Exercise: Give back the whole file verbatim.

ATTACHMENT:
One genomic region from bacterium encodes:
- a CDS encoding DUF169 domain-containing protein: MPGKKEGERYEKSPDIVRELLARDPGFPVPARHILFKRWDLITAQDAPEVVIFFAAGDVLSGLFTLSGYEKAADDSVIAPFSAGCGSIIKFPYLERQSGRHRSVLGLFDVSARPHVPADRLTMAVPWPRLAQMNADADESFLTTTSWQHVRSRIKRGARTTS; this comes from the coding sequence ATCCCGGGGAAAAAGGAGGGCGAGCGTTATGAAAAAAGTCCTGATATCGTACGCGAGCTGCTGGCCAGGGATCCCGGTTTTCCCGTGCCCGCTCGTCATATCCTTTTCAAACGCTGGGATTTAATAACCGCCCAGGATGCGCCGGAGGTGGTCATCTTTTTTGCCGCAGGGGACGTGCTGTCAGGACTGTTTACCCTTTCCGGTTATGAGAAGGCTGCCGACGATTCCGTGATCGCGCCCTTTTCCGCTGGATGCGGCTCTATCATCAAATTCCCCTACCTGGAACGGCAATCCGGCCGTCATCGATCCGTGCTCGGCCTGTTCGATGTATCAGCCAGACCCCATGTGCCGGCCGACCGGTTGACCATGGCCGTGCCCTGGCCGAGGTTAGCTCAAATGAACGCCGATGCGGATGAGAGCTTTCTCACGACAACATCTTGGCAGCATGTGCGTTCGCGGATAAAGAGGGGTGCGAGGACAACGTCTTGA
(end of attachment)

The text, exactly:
One genomic region from bacterium encodes:
- a CDS encoding DUF169 domain-containing protein: MPGKKEGERYEKSPDIVRELLARDPGFPVPARHILFKRWDLITAQDAPEVVIFFAAGDVLSGLFTLSGYEKAADDSVIAPFSAGCGSIIKFPYLERQSGRHRSVLGLFDVSARPHVPADRLTMAVPWPRLAQMNADADESFLTTTSWQHVRSRIKRGARTTS; this comes from the coding sequence ATCCCGGGGAAAAAGGAGGGCGAGCGTTATGAAAAAAGTCCTGATATCGTACGCGAGCTGCTGGCCAGGGATCCCGGTTTTCCCGTGCCCGCTCGTCATATCCTTTTCAAACGCTGGGATTTAATAACCGCCCAGGATGCGCCGGAGGTGGTCATCTTTTTTGCCGCAGGGGACGTGCTGTCAGGACTGTTTACCCTTTCCGGTTATGAGAAGGCTGCCGACGATTCCGTGATCGCGCCCTTTTCCGCTGGATGCGGCTCTATCATCAAATTCCCCTACCTGGAACGGCAATCCGGCCGTCATCGATCCGTGCTCGGCCTGTTCGATGTATCAGCCAGACCCCATGTGCCGGCCGACCGGTTGACCATGGCCGTGCCCTGGCCGAGGTTAGCTCAAATGAACGCCGATGCGGATGAGAGCTTTCTCACGACAACATCTTGGCAGCATGTGCGTTCGCGGATAAAGAGGGGTGCGAGGACAACGTCTTGA